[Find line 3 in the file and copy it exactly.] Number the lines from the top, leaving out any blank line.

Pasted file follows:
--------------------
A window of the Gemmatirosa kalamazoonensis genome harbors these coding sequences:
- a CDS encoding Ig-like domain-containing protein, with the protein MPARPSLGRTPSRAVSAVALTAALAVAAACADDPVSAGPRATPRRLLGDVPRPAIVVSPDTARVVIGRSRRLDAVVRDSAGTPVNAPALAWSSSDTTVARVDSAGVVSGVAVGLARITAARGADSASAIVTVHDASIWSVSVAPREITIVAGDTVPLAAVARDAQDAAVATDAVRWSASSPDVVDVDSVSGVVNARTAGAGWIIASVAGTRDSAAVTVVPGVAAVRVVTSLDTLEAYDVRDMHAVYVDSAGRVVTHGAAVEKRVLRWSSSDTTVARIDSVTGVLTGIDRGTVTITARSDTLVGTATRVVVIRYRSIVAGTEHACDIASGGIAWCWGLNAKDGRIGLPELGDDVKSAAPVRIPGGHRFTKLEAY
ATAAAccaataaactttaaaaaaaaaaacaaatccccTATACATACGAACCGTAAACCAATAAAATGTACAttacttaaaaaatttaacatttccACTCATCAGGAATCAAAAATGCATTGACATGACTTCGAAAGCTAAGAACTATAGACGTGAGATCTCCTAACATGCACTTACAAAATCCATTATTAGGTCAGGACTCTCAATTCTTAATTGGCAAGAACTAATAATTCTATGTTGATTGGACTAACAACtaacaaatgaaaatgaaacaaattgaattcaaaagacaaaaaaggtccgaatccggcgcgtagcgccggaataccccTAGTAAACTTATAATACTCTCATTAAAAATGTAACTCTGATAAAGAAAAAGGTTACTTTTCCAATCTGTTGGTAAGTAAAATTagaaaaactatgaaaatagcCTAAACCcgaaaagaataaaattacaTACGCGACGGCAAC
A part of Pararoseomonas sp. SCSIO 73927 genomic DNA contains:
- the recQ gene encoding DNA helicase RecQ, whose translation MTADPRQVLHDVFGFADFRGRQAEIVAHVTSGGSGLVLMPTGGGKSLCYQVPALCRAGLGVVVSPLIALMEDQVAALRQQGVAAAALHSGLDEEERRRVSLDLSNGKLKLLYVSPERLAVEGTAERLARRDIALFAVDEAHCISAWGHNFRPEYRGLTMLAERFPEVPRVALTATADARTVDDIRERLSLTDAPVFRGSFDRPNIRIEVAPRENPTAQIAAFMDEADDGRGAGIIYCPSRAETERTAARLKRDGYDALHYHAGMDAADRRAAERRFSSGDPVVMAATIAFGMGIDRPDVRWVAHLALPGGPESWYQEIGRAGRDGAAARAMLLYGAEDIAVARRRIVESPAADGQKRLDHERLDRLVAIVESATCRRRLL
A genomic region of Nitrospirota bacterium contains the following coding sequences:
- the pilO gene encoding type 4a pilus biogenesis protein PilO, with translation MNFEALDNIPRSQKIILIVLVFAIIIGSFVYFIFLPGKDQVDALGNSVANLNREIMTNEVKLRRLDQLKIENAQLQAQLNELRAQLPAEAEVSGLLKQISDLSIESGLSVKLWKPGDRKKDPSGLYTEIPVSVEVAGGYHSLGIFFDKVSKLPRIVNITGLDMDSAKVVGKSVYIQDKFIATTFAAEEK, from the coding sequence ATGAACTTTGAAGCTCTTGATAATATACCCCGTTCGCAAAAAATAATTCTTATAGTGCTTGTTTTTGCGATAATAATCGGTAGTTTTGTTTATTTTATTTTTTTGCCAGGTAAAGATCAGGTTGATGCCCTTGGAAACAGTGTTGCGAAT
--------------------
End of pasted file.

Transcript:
ATAAAccaataaactttaaaaaaaaaaacaaatccccTATACATACGAACCGTAAACCAATAAAATGTACAttacttaaaaaatttaacatttccACTCATCAGGAATCAAAAATGCATTGACATGACTTCGAAAGCTAAGAACTATAGACGTGAGATCTCCTAACATGCACTTACAAAATCCATTATTAGGTCAGGACTCTCAATTCTTAATTGGCAAGAACTAATAATTCTATGTTGATTGGACTAACAACtaacaaatgaaaatgaaacaaattgaattcaaaagacaaaaaaggtccgaatccggcgcgtagcgccggaataccccTAGTAAACTTATAATACTCTCATTAAAAATGTAACTCTGATAAAGAAAAAGGTTACTTTTCCAATCTGTTGGTAAGTAAAATTagaaaaactatgaaaatagcCTAAACCcgaaaagaataaaattacaTACGCGACGGCAAC